If the global fight against Covid-19 made one thing clear, it is society’s complete dependency on essential workers, and the risks involved in these professions. As well as health and care workers who have rightly received widespread recognition during the crisis, workers in the waste and wastewater sectors were essential to public safety and the continued functioning of our communities.
Now, as has been the case throughout history, good sanitation can quite literally be a matter of life and death. The eradication of diseases such as cholera has relied on advances in sanitation just as much as advances in medicine. Covid-19 is no different. It has been shown that SARS-CoV-2 can be transmitted from both waste and wastewater. Not only is good waste management therefore key to stopping the spread of the virus, but sewage water can also be used to track the coronavirus and create early warnings for new waves of Covid-19.
Though often perceived as unglamorous, the crucial role of waste sector workers in society extends beyond sanitation and waste disposal. A more long-term and arguably bigger crisis we are facing is that of climate change.
As governments around the world realise the need to transition from a linear economic model of extraction-consumption-waste to a more sustainable circular economy, centred around the principles of recycle, reuse, remake, share, our reliance on the waste sector will only increase.
The European Commission set out its plans for the European Union circular economy in the 2020 Circular Economy Action Plan. Given the fundamental importance of waste management for this new sustainable model, it is surprising that the plan fails to mention the workers it depends on. But despite being so fundamental to society, waste sector workers are rarely thought about, or accounted for in policies. This is made disturbingly apparent when looking closer at the conditions they work in and the hardships they face.
The hidden perils of work in the waste sector
One key part of the circular economy is changing the way solid and municipal waste is handled, and the European Commission has set an ambitious target for all EU member states to recycle 65 per cent of municipal waste by 2035. Yet the health and safety risks involved in solid waste collection are severe, as was made devastatingly clear by the deaths of three workers in the solid waste sector in Europe in February 2020.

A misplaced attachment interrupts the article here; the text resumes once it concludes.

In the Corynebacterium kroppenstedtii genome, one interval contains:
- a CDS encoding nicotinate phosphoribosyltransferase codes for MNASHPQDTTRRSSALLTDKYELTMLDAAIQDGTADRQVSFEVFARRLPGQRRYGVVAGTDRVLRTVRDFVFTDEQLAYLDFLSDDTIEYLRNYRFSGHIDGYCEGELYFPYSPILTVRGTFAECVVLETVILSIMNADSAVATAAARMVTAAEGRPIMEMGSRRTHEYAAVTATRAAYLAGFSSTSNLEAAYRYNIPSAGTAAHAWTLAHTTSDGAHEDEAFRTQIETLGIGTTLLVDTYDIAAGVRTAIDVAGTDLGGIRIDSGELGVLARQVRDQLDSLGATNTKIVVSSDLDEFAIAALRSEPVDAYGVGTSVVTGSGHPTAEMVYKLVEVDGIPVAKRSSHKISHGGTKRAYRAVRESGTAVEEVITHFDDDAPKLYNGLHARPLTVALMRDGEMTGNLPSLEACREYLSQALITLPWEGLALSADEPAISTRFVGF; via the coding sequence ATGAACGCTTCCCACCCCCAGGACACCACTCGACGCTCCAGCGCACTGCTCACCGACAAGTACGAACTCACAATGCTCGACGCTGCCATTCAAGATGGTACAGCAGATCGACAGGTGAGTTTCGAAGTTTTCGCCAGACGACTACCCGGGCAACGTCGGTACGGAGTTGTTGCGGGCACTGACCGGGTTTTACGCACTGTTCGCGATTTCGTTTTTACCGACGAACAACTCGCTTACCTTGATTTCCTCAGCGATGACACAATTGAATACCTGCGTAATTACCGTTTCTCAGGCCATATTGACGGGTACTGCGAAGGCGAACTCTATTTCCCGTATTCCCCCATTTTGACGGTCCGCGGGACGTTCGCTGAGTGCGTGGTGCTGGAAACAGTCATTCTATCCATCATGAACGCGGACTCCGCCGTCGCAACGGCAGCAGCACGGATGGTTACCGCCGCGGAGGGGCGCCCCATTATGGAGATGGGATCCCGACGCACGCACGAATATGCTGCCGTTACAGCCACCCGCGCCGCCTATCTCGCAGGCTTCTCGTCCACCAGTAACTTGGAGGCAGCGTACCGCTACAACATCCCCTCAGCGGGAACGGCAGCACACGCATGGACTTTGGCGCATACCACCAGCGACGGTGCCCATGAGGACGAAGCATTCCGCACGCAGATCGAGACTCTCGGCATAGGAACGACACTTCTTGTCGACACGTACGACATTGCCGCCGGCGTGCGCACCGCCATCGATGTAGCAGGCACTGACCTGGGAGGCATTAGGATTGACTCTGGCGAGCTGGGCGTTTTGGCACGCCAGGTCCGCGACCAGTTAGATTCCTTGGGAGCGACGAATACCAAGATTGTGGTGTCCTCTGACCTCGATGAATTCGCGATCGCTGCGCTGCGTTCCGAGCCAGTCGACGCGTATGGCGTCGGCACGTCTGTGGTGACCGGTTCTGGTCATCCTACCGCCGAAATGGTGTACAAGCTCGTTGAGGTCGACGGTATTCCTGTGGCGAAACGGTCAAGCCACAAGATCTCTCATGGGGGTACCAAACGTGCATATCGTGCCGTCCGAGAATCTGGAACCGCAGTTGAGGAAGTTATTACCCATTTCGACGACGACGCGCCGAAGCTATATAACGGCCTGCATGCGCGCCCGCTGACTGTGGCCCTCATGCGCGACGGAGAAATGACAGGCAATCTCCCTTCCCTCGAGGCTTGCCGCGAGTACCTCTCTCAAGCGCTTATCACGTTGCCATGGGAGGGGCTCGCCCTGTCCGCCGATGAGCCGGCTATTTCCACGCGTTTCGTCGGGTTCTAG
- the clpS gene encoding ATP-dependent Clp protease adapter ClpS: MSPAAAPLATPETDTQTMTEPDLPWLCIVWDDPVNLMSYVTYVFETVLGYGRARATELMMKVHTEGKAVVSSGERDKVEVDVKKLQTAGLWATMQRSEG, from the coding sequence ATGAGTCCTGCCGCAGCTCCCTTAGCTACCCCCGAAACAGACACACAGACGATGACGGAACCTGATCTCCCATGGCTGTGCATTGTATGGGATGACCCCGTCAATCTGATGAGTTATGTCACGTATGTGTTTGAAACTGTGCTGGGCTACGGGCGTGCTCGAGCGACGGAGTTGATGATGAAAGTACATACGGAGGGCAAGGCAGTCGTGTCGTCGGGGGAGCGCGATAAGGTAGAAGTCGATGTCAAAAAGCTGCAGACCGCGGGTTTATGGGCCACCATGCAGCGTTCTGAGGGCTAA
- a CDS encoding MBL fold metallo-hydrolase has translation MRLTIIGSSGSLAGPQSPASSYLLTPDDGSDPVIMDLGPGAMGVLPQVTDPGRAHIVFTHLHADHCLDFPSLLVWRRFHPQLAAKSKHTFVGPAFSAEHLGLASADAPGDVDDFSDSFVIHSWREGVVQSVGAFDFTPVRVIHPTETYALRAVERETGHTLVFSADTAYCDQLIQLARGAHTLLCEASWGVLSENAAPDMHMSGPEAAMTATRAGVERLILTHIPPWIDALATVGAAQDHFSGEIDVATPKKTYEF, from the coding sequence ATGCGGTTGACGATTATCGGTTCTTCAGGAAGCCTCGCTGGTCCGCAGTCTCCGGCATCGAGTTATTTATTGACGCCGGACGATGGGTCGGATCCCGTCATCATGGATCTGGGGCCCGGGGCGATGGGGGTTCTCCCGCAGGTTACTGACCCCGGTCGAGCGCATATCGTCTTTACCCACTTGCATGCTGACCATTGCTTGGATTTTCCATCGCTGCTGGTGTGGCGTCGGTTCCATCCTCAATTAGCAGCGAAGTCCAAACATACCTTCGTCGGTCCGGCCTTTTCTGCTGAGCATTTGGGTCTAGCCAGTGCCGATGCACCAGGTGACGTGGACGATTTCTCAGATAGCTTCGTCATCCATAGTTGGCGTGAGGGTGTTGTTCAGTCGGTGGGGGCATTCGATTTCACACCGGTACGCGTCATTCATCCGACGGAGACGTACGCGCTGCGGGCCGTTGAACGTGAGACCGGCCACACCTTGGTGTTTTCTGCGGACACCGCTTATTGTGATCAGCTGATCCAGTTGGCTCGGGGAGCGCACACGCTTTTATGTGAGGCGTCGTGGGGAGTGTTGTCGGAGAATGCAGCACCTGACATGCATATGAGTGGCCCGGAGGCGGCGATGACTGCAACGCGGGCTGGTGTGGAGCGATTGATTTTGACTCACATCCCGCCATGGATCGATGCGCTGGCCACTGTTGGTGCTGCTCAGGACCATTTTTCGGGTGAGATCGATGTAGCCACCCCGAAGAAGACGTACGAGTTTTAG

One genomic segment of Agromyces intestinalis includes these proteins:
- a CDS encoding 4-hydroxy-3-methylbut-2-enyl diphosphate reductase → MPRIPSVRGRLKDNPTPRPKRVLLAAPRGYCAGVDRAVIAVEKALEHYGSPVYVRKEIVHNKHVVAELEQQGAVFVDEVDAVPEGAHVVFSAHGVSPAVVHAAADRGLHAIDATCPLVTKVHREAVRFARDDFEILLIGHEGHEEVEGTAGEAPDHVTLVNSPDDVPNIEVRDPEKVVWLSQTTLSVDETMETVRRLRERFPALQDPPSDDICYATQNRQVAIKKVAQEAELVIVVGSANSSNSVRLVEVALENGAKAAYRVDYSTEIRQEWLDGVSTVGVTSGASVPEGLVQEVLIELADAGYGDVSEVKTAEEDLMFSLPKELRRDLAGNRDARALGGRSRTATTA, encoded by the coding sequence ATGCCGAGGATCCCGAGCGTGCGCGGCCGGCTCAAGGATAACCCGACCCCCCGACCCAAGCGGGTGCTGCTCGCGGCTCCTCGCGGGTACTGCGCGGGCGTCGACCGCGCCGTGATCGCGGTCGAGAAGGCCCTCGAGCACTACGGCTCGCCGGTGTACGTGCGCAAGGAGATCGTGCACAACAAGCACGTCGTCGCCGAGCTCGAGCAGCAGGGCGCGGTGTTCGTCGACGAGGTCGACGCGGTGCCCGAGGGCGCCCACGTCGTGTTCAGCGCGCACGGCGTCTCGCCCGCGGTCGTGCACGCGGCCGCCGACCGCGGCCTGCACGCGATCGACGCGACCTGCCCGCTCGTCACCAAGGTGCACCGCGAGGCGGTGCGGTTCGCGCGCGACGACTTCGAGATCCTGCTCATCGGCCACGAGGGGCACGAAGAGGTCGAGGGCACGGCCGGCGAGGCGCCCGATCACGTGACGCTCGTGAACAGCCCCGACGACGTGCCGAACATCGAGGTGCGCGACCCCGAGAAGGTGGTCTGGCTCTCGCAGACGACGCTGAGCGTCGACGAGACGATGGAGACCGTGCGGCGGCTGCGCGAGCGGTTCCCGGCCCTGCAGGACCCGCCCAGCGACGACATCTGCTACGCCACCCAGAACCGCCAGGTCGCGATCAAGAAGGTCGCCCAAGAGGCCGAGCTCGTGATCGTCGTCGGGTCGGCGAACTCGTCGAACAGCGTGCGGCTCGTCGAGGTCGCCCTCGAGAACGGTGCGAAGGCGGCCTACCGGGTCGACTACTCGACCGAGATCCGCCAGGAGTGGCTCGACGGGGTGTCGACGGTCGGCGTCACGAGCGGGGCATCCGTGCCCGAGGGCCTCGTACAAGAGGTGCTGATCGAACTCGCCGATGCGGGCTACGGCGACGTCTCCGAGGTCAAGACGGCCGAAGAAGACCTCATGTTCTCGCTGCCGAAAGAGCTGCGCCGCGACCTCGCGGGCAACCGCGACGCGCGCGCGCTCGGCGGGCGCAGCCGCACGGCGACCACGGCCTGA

In Montalvo, Portugal, a solid waste collection worker passed away after falling from the collection truck, a common workplace accident which has not been addressed by health and safety regulations despite the potentially fatal consequences. The other two deaths occurred in Zaldibar, in the Basque region of Spain. Almost half a million tonnes of industrial waste in the Verter Recycling Company landfill collapsed, burying the two workers. The body of Alberto Sololuze was found six months later. The body of his colleague Joaquín Beltrán has still not been retrieved. These tragic events demonstrate the urgency of enacting policies and legislation to regulate health and safety standards in solid waste management.
The situation in the wastewater sector is similarly bleak. The benefits of water re-use activities for the circular economy are clear: treated wastewater can be reused in the agriculture and food sectors, and sewage sludge can be reused as a fertilizer. But again, little attention has been paid to health and safety. Research has shown that using treated wastewater in agriculture can also lead to serious illnesses such as diarrhoea, skin infection, parasitic infection and bacterial infection. For sewage workers, the high exposure to dangerous biological agents can cause serious health problems.
As Jan Willem Goudriaan, general secretary of the European Public Service Unions (EPSU) commented: “The design of the circular economy cannot just be based on environmental criteria. It must prioritise quality jobs which ensure the necessary health and safety standards. A model in which the lives and wellbeing of the workers are at such risk is far from sustainable.”